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It feels that come fall there is nothing in abundance but crunchy leaves and bare stems. Gardens have been put to bed and the last of the tomato sandwiches have been devoured.

But, if you know where to look there is a whole feast of goodies out there ready to be foraged. If foraging isn’t your thing, with a little planning, you can still be picking greens and veggies from your garden in the fall to supplement your Thanksgiving dinner.

Check out these OGP articles that guide you to all the fall treats that are, or could be, available to you.

1. Forage in Fall

Fall is a fantastic time to forage. With the end of the summer growing season, after everything has been blasted with sunshine, there are lots of exciting options for good eats to be found without us having to cultivate a thing. We just need to get better at responsibly taking advantage of what nature has to offer. Check out this list of ideas for What to Forage in the Fall.

2. Parsnips

Parsnips are a delicious root vegetable that often makes an appearance during autumn and winter holiday meals. If you are unfamiliar with parsnips, they look like pale carrots but are a little more turnip-like in texture. If you have a little patience and are prepared to put in the time with your parsnip plants, you can have yourself a bumper crop of yummy root veggies just in time for Thanksgiving. Read on to learn How to Grow, Harvest, and Use Parsnips.

3. Fun Foraging

As autumn draws in and nature prepares for its winter dormancy, it’s easy to feel as though all foraging opportunities are gone.  But, just as the busy squirrels show us, there is still an abundance out there that can be foraged away for winter if you know where to look. This time of year offers us nuts, roots, needles, and fruits for foraging fun.  Check out this list of fall ‘forageables’ ripe for the picking. Check out this list of Fun Foods to Forage in the Fall.

4. July Seeds

It’s July, but it’s not too late! Depending on your growing zone, there is still a good chance that you have time to plant certain veggie seeds and get a harvest before the first frost of the season. Whatever the reason you are still thinking about planting in July, it is well worth it. Maybe your plants got ravished by bugs or critters, perhaps you still have some space in your garden that you want to fill, or you simply didn’t get around to planting in time. Never fear! Here are 4 Seeds You Can Still Sow in July for a Bumper Crop in early fall.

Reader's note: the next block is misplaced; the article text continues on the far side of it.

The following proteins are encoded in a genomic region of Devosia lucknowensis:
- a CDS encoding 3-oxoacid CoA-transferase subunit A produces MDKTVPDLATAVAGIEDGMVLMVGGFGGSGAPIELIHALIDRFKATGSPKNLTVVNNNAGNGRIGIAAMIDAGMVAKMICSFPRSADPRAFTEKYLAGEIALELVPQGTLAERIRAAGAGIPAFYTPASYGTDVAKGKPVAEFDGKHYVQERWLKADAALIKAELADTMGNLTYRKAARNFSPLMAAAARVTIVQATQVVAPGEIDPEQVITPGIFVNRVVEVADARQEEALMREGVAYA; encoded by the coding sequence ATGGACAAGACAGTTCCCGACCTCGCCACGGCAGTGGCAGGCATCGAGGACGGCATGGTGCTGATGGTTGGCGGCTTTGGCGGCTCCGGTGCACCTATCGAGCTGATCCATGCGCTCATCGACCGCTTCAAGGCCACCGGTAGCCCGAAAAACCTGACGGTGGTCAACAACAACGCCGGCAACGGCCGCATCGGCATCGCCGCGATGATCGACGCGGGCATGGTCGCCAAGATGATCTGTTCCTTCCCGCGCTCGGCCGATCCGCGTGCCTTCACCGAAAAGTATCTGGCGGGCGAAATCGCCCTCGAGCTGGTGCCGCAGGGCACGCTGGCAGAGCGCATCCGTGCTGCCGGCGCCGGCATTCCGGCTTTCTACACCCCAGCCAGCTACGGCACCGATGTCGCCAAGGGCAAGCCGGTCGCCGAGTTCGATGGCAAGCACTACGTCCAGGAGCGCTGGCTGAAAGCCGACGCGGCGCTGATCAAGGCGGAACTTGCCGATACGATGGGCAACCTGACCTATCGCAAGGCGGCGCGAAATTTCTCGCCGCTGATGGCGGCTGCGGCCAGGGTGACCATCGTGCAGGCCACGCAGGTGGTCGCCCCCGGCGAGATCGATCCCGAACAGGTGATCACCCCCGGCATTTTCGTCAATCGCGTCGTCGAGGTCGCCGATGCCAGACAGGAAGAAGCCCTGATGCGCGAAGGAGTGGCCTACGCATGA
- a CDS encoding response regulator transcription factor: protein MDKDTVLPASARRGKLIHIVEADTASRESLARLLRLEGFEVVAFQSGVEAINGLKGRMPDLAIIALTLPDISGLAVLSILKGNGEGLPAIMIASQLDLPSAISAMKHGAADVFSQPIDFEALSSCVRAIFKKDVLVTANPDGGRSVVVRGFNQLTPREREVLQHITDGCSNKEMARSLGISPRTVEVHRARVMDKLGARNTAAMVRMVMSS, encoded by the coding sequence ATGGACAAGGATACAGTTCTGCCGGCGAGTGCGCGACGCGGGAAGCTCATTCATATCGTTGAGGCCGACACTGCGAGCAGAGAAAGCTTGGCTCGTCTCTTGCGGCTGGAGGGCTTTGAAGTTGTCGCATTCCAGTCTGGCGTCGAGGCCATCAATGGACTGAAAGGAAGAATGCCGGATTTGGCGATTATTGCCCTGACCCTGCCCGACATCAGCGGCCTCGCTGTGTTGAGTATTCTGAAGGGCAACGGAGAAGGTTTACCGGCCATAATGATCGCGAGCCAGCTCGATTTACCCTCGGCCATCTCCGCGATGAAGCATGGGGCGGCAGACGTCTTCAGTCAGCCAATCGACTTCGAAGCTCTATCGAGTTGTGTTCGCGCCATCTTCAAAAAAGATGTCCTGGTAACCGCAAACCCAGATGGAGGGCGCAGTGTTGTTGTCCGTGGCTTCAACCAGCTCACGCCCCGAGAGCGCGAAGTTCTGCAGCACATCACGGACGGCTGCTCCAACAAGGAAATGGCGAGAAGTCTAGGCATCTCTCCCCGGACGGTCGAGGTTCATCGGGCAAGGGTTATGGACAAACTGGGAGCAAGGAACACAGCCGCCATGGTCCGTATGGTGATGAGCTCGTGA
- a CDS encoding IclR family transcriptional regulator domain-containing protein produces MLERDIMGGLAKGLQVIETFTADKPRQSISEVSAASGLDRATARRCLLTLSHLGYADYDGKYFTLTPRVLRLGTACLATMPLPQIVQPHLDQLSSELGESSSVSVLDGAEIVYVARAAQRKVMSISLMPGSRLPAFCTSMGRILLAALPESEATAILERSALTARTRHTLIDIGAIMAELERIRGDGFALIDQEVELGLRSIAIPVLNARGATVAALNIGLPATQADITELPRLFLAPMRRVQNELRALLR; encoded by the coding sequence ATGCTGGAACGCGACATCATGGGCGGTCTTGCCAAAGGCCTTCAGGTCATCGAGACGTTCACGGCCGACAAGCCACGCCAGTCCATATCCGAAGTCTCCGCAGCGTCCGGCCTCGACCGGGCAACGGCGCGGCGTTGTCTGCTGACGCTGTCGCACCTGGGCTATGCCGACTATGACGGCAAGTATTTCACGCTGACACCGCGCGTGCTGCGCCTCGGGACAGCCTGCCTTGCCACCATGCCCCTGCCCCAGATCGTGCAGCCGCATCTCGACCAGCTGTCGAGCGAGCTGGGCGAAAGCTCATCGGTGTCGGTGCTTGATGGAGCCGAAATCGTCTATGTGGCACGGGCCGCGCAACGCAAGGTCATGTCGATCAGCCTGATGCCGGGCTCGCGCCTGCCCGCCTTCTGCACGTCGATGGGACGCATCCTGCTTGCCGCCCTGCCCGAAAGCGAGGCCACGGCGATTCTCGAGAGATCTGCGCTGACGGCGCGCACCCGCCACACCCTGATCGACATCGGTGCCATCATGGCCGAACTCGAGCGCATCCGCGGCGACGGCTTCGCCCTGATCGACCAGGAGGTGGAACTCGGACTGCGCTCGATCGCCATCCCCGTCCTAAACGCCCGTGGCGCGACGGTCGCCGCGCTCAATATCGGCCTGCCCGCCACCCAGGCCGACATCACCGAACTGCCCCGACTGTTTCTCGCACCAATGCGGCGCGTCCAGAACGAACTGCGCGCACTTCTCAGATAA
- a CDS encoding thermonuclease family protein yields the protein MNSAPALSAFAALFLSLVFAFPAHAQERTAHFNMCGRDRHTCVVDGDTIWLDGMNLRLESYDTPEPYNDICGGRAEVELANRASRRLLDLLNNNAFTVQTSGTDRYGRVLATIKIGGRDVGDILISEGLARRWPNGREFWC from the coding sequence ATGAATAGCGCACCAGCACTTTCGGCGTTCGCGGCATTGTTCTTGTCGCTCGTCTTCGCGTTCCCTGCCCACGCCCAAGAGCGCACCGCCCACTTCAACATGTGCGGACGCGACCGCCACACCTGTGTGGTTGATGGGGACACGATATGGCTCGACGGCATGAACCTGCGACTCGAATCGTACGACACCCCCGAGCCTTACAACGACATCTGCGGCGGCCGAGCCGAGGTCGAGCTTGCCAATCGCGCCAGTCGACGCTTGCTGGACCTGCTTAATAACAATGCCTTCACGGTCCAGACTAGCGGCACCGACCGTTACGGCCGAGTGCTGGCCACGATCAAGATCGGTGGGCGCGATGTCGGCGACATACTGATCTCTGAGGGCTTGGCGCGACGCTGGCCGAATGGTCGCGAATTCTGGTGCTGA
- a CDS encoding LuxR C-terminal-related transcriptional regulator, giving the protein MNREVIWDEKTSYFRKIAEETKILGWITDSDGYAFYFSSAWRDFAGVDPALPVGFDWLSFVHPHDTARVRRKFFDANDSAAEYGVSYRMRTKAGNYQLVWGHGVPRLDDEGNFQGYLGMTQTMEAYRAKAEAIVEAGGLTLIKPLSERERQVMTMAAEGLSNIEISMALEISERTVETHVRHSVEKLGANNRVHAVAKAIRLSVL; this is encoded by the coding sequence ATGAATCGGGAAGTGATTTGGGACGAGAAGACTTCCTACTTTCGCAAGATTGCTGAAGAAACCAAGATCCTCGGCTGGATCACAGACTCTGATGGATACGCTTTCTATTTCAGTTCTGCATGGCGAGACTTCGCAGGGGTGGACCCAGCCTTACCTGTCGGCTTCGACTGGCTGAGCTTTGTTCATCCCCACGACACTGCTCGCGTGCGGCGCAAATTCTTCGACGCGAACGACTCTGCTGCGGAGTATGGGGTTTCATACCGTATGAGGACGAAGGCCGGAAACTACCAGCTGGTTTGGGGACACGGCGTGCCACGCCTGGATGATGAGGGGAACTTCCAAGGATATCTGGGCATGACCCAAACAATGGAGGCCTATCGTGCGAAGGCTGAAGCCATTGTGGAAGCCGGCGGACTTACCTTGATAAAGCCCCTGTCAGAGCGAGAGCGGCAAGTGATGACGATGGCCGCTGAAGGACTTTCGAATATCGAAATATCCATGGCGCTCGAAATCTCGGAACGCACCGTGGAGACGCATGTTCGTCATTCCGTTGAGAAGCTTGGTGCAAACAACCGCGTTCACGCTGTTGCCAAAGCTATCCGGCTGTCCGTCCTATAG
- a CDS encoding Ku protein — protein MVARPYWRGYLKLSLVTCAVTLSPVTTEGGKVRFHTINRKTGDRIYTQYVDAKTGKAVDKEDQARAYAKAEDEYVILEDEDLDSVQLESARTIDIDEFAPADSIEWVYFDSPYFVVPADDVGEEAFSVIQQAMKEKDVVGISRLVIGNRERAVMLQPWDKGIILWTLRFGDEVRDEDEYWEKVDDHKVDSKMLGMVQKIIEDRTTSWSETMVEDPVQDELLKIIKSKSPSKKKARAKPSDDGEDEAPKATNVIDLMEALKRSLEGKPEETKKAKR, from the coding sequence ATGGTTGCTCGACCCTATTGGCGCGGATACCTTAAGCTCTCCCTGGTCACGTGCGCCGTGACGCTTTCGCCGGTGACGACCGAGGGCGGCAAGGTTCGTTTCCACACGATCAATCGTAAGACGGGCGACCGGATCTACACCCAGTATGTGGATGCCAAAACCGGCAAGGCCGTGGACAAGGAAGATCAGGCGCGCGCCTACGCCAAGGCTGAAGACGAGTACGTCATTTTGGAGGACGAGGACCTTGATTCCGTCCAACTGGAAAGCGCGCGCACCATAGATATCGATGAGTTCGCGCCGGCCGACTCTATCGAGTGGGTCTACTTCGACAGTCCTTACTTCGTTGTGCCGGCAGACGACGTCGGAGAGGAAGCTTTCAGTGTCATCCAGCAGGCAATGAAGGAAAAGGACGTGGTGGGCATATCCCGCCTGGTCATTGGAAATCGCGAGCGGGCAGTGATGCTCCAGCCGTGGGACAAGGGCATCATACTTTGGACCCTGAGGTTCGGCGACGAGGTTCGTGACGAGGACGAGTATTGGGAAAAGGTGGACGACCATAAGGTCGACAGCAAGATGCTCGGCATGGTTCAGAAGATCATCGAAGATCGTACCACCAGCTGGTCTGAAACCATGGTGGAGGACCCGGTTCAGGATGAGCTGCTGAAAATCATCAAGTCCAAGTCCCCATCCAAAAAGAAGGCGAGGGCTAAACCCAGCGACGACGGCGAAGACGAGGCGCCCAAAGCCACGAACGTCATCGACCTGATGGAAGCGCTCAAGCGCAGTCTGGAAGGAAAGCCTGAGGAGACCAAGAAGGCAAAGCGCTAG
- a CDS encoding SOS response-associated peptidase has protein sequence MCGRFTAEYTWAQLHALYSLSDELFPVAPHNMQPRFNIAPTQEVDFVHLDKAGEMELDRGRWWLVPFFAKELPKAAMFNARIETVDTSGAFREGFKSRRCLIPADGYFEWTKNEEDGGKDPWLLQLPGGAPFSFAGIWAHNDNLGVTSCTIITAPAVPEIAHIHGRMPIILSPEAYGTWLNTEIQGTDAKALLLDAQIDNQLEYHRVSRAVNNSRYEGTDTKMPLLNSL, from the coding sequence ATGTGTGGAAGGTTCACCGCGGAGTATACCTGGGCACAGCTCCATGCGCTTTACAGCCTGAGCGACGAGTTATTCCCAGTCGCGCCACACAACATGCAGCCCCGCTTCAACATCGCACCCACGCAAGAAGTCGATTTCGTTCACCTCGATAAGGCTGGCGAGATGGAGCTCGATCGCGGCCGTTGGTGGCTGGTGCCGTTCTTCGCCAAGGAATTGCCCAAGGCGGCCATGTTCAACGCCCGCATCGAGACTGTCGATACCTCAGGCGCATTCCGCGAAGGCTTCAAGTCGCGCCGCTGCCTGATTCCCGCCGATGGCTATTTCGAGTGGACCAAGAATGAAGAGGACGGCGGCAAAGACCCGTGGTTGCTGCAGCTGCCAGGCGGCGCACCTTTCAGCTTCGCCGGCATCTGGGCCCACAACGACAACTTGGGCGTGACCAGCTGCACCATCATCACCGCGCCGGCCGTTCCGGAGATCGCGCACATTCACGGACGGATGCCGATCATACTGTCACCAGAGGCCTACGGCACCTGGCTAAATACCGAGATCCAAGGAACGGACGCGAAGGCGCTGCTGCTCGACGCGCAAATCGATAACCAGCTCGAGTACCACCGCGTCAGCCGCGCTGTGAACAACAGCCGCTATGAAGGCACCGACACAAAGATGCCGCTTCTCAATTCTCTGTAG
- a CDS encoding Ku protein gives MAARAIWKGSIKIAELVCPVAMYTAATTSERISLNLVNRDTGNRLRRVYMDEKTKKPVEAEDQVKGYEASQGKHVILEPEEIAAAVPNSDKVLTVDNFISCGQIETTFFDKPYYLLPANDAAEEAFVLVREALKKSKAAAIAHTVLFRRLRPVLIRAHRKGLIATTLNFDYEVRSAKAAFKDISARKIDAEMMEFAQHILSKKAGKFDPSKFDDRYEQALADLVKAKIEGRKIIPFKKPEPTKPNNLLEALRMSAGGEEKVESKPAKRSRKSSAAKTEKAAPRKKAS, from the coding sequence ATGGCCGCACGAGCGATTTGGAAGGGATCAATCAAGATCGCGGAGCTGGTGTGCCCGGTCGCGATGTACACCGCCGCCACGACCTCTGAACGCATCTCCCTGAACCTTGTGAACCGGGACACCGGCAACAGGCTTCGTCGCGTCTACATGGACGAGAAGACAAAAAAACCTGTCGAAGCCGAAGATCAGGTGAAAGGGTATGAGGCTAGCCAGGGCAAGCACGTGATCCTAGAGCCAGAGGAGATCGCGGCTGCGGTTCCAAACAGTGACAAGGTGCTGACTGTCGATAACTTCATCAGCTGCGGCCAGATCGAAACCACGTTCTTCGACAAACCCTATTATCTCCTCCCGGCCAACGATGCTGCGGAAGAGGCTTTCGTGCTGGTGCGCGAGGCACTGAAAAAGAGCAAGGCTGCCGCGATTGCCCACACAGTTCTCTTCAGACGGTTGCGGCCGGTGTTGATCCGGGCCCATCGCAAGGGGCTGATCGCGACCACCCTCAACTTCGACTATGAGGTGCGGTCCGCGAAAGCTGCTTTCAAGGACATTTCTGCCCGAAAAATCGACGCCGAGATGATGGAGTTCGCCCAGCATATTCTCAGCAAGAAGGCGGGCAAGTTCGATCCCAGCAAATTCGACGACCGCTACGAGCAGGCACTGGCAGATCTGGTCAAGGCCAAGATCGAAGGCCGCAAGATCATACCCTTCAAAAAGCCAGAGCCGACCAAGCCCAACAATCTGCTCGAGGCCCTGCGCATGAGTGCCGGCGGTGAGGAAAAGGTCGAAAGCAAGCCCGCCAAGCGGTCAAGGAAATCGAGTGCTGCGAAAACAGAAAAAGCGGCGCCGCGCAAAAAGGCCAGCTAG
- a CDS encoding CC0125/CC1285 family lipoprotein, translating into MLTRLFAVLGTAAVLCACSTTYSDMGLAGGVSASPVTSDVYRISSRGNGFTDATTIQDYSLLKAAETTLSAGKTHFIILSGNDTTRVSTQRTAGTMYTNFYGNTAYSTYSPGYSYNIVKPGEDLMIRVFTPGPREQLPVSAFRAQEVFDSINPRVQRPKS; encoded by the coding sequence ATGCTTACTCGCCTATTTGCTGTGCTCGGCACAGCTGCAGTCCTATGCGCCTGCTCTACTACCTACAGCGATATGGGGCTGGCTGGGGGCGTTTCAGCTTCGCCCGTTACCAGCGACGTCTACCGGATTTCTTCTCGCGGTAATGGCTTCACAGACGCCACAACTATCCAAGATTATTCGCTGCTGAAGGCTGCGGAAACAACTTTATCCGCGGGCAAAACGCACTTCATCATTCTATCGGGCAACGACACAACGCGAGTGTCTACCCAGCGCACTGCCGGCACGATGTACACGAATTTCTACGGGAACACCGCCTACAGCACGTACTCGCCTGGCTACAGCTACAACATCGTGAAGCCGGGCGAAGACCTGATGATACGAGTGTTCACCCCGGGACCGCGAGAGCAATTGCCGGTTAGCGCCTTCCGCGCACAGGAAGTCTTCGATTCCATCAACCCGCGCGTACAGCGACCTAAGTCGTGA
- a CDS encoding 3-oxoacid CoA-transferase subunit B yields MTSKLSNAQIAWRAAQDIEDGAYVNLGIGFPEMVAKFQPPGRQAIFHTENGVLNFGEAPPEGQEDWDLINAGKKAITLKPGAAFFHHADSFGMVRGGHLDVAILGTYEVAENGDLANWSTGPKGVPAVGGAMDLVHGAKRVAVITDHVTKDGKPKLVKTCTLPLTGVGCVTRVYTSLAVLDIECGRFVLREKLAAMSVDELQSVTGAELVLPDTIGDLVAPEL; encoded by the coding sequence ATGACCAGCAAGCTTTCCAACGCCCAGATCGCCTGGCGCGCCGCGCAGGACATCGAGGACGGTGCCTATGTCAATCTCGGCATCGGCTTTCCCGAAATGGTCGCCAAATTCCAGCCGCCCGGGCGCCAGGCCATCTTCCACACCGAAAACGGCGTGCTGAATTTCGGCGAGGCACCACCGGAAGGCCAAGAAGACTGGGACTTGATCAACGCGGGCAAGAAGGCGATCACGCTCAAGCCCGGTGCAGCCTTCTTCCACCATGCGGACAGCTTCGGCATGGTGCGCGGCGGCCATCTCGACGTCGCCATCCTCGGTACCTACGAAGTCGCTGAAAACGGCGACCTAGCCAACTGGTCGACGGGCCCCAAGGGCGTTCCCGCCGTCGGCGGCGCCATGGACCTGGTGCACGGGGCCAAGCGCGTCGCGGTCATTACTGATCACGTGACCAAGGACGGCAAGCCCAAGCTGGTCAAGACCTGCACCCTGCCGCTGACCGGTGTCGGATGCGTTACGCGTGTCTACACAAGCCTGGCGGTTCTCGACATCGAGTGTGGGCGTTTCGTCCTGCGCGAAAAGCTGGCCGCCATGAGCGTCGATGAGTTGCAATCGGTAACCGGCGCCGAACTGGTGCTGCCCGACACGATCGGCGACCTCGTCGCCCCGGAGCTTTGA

5. August Seeds

fall garden is a wonderful thing. Tomatoes and cucumbers are long gone, but there is no need to put your garden to bed, yet. If you start thinking about it in August, you can have a garden full of goodies to harvest for special holiday dinners, or any home-cooked meal, for that matter. Thankfully, there are lots of different Seeds to Sow in August for a Fall Crop.

6. Rosehips

Rosehips are the fruit of the rose plant. If you have rose bushes in your garden, and you managed not to deadhead all of the flowers, you will be able to see red-colored berries on the ends of the stems where the flowers once were. Rosehips are members of the apple and crabapple family and share a strong resemblance. They have a tart flavor like that of hibiscus. They can also be a little sweet and retain a floral flavor, too. This makes them wonderful in tea and homemade jams. Read on to learn How to Forage and Use Rosehips.

7. Forage Fungi

The autumn is one of the best times for foraging. Many things, having enjoyed the warm and wet of summer, are now fruiting. Wild herbs haven’t yet been cut down by the cool. And, best of all, a myriad of mushrooms is there for the picking. Rather than getting into anything that can be easily mistaken for something poisonous, there are some easily identifiable fall fungi to look out for. Check out this guide to foraging fungi in fall- Fall Is the Time for Foraging Fungi: What to Look for From August to November.

8. Forage Fruit and Nuts

Foraging in the fall is particularly rewarding because there are plenty of calorific finds out there to enjoy. Fall is the time when gardens start to slow down production, but most tree fruits and nuts are just ripening, both domestically and in the wild. That makes for a great gathering.  Check out this list of Fruits and Nuts to Find in the Fall that are ripe and ready for picking.

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